I am trying to install the ubantu 18 TLS on my new thinkpad t580 with SSD (only one drive is there.(windows10 is already installed)

I have created a 99GB of free space partition . (using the disk management tool-->shrink tool in windows. I have 99GB unallocated space)

On windows I have disabled Hibernation.

still I am not able to see the SSD during installation procedure.

Can you please help me to unblock.

2) Right now in my SATA controller settings is RST Mode. what are the issues I come across changing the settings in BIOS to AHCI. will it impact my windows usage?

3) How can I make my SSD be detected. I saw many similar posts but did not get success even after following them.

  • ubantu 18 TLS 18.0x, Hibernet... These things don't exist -- all we can do is assume your meaning. Do you actually mean ACHI or UEFI? What method did you use to create your free space partition? Are you using the same device/drive for dual boot or do you have separate drives? Please proofread your question for errors, add in specifics (exactly what steps have you taken and exactly what problems do you encounter and exactly what steps do you take to reproduce errors) then please make an edit to your post. – Nmath Jun 2 at 19:13
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    You need to use AHCI & install AHCI driver into Windows. See: dell.com/community/Laptops-General-Read-Only/… & Intel Optane - See Intel response that no performance difference between RAID & AHCI. communities.intel.com/thread/121155 Maximize SATA Capabilities with AHCI samsung.com/global/business/semiconductor/minisite/SSD/global/… – oldfred Jun 2 at 19:39
  • Thank you. I am using Thinpad T580. when I go to Bios I have the option of changing it to AHCI. does it mean its already installed? 2) is there a work around with out changing this – ML learner Jun 2 at 19:45

You've got a single SSD set up in RAID mode, and the Ubuntu installer won't recognize your SSD until you switch your disk setting in the BIOS from RAID to AHCI.

Making that switch comes with some problems though, as Windows will no longer boot.

You don't need to reinstall Windows...

Below, you'll find two different ways to solve this problem.

Make sure to have a backup of your important Windows files!

Choice #1: Looking at this article https://samnicholls.net/2016/01/14/how-to-switch-sata-raid-to-ahci-windows-10-xps-13/ will show you how to make the change without having to reinstall Windows.

  • Boot to Windows with your current SATA controller configuration
  • Open Device Manager
  • Expand Storage Controllers and identify the Intel SATA RAID Controller
  • View properties of the identified controller
  • On the Driver tab, click the Update driver… button
  • Browse my computer…, Let me pick…
  • Uncheck Show compatible hardware
  • Select Microsoft as manufacturer
  • Select Microsoft Storage Spaces Controller as model #
  • Accept that Windows cannot confirm that this driver is compatible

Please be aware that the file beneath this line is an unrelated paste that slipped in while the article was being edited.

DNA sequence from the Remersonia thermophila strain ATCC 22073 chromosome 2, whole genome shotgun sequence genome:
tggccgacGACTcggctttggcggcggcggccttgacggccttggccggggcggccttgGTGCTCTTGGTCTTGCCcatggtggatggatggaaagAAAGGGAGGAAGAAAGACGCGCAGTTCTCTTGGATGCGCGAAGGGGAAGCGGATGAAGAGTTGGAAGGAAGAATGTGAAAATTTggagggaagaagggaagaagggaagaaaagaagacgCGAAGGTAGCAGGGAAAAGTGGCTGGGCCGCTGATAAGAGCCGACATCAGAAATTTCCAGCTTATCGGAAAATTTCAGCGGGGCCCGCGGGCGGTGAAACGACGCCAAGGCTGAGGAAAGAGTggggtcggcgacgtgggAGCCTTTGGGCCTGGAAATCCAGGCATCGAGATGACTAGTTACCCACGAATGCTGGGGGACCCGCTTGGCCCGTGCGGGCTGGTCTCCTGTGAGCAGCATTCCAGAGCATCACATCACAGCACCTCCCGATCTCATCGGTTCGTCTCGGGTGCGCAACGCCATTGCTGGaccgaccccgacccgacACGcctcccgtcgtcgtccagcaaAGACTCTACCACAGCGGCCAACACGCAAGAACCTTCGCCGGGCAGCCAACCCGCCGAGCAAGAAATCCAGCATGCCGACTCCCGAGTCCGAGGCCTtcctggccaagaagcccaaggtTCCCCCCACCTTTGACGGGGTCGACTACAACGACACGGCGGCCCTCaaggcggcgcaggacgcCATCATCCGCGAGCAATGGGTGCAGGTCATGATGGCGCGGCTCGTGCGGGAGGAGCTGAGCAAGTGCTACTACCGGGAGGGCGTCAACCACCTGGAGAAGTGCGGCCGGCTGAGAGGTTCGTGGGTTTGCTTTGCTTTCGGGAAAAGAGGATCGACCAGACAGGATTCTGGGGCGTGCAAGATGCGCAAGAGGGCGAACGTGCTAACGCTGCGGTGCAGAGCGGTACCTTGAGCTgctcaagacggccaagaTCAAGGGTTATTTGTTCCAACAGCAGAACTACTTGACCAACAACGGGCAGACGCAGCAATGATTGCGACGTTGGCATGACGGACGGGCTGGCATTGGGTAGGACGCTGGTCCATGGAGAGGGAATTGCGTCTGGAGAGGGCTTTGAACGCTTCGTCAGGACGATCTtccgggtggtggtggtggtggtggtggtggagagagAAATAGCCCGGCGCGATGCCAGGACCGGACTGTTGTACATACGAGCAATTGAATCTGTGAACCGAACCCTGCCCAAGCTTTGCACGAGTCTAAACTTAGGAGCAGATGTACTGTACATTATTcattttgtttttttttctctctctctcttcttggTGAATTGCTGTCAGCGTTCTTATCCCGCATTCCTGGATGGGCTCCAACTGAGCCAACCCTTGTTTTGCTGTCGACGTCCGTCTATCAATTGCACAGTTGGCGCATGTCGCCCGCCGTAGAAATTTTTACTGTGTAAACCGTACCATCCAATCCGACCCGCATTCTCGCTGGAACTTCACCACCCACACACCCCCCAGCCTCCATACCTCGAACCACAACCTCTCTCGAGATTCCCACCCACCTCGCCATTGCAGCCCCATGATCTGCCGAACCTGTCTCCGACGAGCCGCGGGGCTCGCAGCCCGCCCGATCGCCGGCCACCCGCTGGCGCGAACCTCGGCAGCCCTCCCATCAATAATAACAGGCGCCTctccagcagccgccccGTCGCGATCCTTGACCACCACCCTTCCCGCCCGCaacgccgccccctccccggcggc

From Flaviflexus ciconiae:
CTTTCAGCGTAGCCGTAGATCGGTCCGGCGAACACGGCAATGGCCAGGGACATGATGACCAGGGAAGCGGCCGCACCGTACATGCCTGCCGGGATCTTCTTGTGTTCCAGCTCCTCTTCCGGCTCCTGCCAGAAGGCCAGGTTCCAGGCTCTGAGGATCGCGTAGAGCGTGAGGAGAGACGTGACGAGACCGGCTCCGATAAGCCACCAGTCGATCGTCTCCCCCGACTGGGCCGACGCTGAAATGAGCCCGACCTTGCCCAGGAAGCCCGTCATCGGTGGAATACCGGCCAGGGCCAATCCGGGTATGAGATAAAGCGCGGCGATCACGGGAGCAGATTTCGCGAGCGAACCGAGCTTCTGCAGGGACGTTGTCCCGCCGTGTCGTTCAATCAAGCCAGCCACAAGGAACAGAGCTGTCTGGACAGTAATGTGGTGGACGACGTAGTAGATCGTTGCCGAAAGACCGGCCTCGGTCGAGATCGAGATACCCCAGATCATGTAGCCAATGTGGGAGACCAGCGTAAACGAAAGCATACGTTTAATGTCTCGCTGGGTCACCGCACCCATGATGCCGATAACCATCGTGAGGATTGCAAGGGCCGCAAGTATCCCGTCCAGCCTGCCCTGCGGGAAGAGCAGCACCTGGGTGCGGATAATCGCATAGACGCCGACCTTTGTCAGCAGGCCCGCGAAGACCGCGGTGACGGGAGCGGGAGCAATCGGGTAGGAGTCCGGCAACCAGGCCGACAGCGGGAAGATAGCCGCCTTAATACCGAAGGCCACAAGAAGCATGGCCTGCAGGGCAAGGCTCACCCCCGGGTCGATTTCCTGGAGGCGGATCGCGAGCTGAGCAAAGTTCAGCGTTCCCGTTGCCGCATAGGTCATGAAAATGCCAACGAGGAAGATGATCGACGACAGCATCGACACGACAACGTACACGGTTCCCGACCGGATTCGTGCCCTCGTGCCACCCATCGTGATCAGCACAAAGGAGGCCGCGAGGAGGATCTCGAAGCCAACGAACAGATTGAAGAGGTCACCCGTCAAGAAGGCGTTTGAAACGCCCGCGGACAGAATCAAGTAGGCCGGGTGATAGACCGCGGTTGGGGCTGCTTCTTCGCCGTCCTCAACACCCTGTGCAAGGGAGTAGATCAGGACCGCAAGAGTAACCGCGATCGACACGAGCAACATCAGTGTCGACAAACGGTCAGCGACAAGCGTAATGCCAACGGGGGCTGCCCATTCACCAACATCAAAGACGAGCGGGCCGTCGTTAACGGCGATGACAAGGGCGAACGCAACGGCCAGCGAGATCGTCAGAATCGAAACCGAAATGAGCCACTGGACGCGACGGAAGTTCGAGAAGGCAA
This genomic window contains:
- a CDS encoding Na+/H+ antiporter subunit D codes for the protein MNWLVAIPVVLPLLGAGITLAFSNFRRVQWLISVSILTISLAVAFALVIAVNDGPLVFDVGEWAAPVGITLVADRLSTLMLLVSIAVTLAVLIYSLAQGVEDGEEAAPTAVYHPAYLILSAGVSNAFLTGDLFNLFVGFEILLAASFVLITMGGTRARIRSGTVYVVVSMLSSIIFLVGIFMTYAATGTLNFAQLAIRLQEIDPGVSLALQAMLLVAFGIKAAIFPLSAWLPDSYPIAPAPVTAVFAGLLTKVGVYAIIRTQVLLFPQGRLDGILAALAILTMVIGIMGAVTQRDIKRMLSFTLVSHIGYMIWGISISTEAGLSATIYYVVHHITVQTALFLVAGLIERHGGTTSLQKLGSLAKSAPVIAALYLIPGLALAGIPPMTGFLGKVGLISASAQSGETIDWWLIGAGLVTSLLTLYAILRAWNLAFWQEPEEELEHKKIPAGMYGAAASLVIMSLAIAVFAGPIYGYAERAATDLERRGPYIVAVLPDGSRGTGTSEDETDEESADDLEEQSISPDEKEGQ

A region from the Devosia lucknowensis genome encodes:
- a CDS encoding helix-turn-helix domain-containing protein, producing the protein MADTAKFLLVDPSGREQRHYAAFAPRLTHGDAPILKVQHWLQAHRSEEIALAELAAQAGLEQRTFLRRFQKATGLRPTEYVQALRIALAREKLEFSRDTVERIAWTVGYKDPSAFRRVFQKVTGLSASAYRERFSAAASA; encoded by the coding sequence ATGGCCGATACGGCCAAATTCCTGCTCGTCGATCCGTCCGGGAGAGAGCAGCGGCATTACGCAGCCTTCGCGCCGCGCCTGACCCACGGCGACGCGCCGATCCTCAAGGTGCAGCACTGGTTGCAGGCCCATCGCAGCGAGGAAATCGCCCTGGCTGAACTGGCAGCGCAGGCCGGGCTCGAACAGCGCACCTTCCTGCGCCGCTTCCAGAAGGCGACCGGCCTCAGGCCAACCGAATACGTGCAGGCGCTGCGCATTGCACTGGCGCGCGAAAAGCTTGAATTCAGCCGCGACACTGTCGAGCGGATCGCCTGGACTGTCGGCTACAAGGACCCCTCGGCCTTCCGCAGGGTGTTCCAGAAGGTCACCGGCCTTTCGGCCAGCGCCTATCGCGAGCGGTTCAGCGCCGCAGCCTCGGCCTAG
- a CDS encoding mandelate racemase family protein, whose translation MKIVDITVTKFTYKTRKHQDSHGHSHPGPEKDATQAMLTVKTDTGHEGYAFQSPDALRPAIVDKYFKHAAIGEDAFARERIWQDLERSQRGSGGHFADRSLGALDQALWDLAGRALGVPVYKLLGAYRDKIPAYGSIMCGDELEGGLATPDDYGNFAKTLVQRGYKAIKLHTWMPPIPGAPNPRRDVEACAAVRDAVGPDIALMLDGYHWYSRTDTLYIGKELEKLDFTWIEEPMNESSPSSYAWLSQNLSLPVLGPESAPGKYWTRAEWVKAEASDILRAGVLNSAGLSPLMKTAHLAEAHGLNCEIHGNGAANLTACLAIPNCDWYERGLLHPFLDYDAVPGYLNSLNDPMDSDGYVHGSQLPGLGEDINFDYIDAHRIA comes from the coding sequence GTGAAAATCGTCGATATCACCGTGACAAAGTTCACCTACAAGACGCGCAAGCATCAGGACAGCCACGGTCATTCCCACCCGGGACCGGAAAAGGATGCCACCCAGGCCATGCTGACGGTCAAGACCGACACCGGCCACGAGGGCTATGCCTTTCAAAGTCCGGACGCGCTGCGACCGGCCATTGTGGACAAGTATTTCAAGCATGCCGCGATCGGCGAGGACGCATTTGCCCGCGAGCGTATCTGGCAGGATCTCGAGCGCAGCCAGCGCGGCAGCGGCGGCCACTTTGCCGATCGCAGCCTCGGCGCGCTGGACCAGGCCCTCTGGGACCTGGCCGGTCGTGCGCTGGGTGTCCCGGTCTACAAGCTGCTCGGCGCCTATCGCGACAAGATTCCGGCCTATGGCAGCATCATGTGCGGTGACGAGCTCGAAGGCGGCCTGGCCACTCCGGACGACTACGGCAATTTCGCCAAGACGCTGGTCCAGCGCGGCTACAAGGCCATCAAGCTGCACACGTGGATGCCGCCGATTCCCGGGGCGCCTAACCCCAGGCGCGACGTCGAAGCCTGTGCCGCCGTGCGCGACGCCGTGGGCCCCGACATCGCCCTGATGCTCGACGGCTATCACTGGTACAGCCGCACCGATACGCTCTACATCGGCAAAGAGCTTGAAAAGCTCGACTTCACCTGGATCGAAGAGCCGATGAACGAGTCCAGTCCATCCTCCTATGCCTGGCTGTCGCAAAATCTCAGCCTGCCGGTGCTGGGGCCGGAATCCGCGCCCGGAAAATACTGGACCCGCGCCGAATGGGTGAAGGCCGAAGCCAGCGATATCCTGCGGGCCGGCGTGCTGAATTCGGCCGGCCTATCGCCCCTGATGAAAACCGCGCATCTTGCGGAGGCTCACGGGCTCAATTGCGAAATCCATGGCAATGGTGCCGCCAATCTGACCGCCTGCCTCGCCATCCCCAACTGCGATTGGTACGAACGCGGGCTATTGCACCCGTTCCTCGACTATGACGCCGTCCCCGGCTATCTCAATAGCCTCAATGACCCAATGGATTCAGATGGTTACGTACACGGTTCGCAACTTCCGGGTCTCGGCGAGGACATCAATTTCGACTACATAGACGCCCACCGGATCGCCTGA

• Save changes, reboot to BIOS and change RAID SATA Controller to AHCI
  • Save changes and reboot normally, hopefully to Windows

Now you should be able to install Ubuntu in a dual-boot configuration.

Choice #2: See http://triplescomputers.com/blog/uncategorized/solution-switch-windows-10-from-raidide-to-ahci-operation/

  • Right-click the Windows Start Menu. Choose Command Prompt (Admin).
  • If you don’t see Command Prompt listed, it’s because you have already been updated to a later version of Windows. If so, use this method instead to get to the Command Prompt:
    • Click the Start Button and type cmd
    • Right-click the result and select Run as administrator
  • Type this command and press ENTER: bcdedit /set {current} safeboot minimal
    • If this command does not work for you, try bcdedit /set safeboot minimal
  • Restart the computer and enter BIOS Setup (the key to press varies between systems).
  • Change the SATA Operation mode to AHCI from either IDE or RAID (again, the language varies).
  • Save changes and exit Setup and Windows will automatically boot to Safe Mode.
  • Right-click the Windows Start Menu once more. Choose Command Prompt (Admin)
  • Type this command and press ENTER: bcdedit /deletevalue {current} safeboot
    • If you had to try the alternate command above, you will likely need to do so here also: bcdedit /deletevalue safeboot
  • Reboot once more and Windows will automatically start with AHCI drivers enabled.
  • Thank you. I am planning to use option2. Can I use it for think pad where it is RST Mode. can I use the same thing. Also looks using option2 there is less chance of Windows getting corrupted right? will there be any other issues in general for moving to this AHCI – ML learner Jun 2 at 23:10
  • @MLlearner no problemo. Please remember to accept my answer if it solves your problem. Thanks! – heynnema Jun 3 at 0:34
  • Thank you. Yes I am trying this now will update shortly – ML learner Jun 3 at 0:37
  • I tried option2. when I changed in BIOS I got a setup" warning: All exisiting data stored on the driver will be erased when resetting the controller mode. ". I dont want to loose my data . is there a work around...I am trying this all so that I can install ubantu – ML learner Jun 3 at 0:45
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    @MLlearner As I mentioned, others have done one choice or the other, and had no problem. If you're following the instructions, it should work for you too. But, of course, you did backups first, as the instructions say, yes? If so, then the risks would be lower if the procedure didn't work as expected. Sorry I can't be of more help here. – heynnema Jun 3 at 2:56

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